The observation of a zero flux with an open chamber is an important performance parameter. It indicates that thermal stability and equilibrium of oxygen between the gas and aqueous phases have been reached. Therefore no experiment should be started before a zero "O2 slope uncorr." has been reached with an open chamber. The suggested criterion for signal stability is a "O2 slope uncorr." between -1 pmol/(s mL) and + 1 pmol/(s mL).


  • Second step - O2k Quality Control 2
Instrumental background experiment, measuring oxygen flux without biological sample at four oxygen levels (left), and linear relation between instrumental background oxygen flux and oxygen concentration (right). Modified after: Gnaiger E (2001).

Standard operating procedure

If all quality control criteria of the O2 sensor test are met, the operator can be assured that the quality of the sensor signal is acceptable. Next, the quality of the O2k-Chamber assembly has to be tested, described in detail as an O2k-SOP:
The O2k-chamber test provides quality control at an instrumental level beyond the O2 sensor test:
  1. O2k-Chamber not properly assembled or broken.
    1. OroboPOS-Holder not properly positioned.
    2. O2k-Chamber Holder not properly positioned; V- and O-rings not properly mounted (V-ring\30-35-4.5 mm, O-ring\Viton\18x2 mm).
  2. Volume-Calibration Ring not properly positioned by chamber volume calibration.
  3. O-ring\Viton\12x1 mm injured and must be replaced on the stopper.
  4. Stopper\black PEEK\conical Shaft\central Port broken conical edge or O-ring not properly applied.
  5. OroboPOS-Seal Tip leaky.
  6. Experimental medium consumes oxygen due to microbial contamination.
  • Next step - when measuring cytochrome c oxidase activity: Autoxidation of ascorbate and TMPD causes a chemical background oxygen flux. DatLab provides real-time correction for instrumental and chemical background.

Trouble shooting

If specifications given in the Instrumental O2 background are not obtained

Check components for locating the problem.
  1. Check the stirring bars for any contamination.
  2. Check the stoppers for the quality of the O-rings and the conical edges.
  3. If no indications of a defect are observed, disassemble the O2k-chamber.
  4. Check the glass chamber for contamination or for broken edges.
  5. Clean the copper block of the O2k and reassemble the O2k-chamber.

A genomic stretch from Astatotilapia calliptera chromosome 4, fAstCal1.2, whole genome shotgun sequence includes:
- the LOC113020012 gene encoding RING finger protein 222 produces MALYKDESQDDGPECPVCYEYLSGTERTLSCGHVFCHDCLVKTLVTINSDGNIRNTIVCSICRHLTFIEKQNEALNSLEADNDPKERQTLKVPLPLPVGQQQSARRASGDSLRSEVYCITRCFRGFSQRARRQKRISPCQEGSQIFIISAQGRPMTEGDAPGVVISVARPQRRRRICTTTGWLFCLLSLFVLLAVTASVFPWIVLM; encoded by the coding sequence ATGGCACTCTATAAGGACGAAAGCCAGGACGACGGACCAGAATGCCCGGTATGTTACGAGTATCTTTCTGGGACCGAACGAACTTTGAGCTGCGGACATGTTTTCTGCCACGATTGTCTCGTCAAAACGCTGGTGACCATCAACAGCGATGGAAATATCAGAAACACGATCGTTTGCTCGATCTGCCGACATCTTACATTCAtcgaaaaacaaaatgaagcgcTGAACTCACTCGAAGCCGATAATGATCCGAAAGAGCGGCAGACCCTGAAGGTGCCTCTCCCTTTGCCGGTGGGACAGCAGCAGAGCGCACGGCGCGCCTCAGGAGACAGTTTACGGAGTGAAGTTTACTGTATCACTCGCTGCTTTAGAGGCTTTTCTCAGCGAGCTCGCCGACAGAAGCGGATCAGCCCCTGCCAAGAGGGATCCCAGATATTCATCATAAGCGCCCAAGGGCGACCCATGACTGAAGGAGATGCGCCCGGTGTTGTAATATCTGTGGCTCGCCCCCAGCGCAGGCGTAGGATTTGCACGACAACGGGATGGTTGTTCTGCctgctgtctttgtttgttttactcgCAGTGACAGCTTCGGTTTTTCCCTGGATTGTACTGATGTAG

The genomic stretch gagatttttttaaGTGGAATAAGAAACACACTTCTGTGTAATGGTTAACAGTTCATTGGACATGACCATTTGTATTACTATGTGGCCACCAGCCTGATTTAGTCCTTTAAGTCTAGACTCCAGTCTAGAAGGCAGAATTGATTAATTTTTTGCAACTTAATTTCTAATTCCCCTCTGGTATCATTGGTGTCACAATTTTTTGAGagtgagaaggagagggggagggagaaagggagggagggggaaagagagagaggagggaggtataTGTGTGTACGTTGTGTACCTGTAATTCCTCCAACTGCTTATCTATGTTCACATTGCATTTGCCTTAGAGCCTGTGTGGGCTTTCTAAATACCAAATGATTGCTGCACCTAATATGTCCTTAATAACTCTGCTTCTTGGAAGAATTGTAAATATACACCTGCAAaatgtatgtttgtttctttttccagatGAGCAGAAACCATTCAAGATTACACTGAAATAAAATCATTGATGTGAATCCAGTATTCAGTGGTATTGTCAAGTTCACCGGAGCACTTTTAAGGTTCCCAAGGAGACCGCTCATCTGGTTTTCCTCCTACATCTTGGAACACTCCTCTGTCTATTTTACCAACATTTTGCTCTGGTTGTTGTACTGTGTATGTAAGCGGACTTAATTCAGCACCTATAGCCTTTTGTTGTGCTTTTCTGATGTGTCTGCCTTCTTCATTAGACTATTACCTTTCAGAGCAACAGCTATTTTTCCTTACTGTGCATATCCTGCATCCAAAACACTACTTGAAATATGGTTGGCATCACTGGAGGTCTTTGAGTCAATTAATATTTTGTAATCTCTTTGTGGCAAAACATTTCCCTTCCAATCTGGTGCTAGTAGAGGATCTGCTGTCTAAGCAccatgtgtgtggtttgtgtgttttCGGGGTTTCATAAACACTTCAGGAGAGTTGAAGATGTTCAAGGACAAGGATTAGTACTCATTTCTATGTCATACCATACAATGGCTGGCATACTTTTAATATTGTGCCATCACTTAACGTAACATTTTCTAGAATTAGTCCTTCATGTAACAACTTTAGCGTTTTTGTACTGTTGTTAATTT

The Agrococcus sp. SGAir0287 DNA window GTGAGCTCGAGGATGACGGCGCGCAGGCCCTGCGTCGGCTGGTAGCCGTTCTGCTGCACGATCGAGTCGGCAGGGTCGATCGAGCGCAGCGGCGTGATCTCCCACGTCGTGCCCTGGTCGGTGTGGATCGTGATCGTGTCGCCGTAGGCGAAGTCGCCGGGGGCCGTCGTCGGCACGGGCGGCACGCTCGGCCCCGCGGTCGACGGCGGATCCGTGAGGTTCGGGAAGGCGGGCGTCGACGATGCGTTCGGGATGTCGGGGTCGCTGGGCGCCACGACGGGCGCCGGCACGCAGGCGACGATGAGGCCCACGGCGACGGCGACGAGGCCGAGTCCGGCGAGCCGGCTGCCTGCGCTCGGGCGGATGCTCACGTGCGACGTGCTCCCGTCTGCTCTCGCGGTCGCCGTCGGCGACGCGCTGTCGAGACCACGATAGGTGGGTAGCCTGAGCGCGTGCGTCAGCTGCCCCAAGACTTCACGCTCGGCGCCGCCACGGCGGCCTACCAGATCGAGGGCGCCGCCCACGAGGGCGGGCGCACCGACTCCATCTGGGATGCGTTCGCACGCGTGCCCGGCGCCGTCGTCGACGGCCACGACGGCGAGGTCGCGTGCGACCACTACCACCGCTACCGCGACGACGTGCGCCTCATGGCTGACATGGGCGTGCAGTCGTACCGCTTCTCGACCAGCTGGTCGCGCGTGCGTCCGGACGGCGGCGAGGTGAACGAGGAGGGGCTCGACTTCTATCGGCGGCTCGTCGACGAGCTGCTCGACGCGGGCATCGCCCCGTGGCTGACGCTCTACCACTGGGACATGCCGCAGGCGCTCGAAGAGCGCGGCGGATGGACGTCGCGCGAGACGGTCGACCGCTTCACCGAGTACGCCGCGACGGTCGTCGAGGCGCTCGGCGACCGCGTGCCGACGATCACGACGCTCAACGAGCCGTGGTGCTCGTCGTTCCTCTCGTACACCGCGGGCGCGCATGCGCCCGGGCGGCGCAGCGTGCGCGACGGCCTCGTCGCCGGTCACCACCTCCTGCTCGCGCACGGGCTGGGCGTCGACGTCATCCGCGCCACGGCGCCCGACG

6. Reassemble and clean the chambers: MiPNet19.03 O2k-cleaning and ISS.
  7. Perform an O2 sensor test and - if successful - an O2k-chamber test, using fresh incubation medium.
  8. If the problem with the instrumental O2 background remains in one chamber, switch stoppers between chambers A and B.
  9. Perform an O2k-chamber test (the sensor test is not necessary).
  10. If the problem with the instrumental O2 background remains in the same chamber, switch glass chambers between the left and right side of the O2k.
  11. Perform an O2 sensor test and - if successful - proceed with the O2k-chamber test.
  12. If the problem with the instrumental O2 background remains in the same chamber, switch sensors between the left and right chamber.

Instrumental oxygen background test for permeabilized muscle fibers

  1. While biopsy sampling and fiber preparation proceed: Perform air calibration in MiR06Cr, then close the chamber to evaluate instrumental background at air saturation (c. 10 min): This is a quality control of the medium, important under field conditions, where medium preservation (sterility) may be less controlled than in the lab.
  2. Elevate oxygen concentration to 450-500 µM with oxygen gas (Syringe\60 ml\Gas-Injection), close and after two to three min perform a stirrer test (using the automatic stirrer test function of DatLab). This is important, since the OroboPOS may have a different response time at elevated oxygen concentration. If the response time increases dramatically, then the sensor may even show a non-linear response to oxygen concentration at high oxygen levels.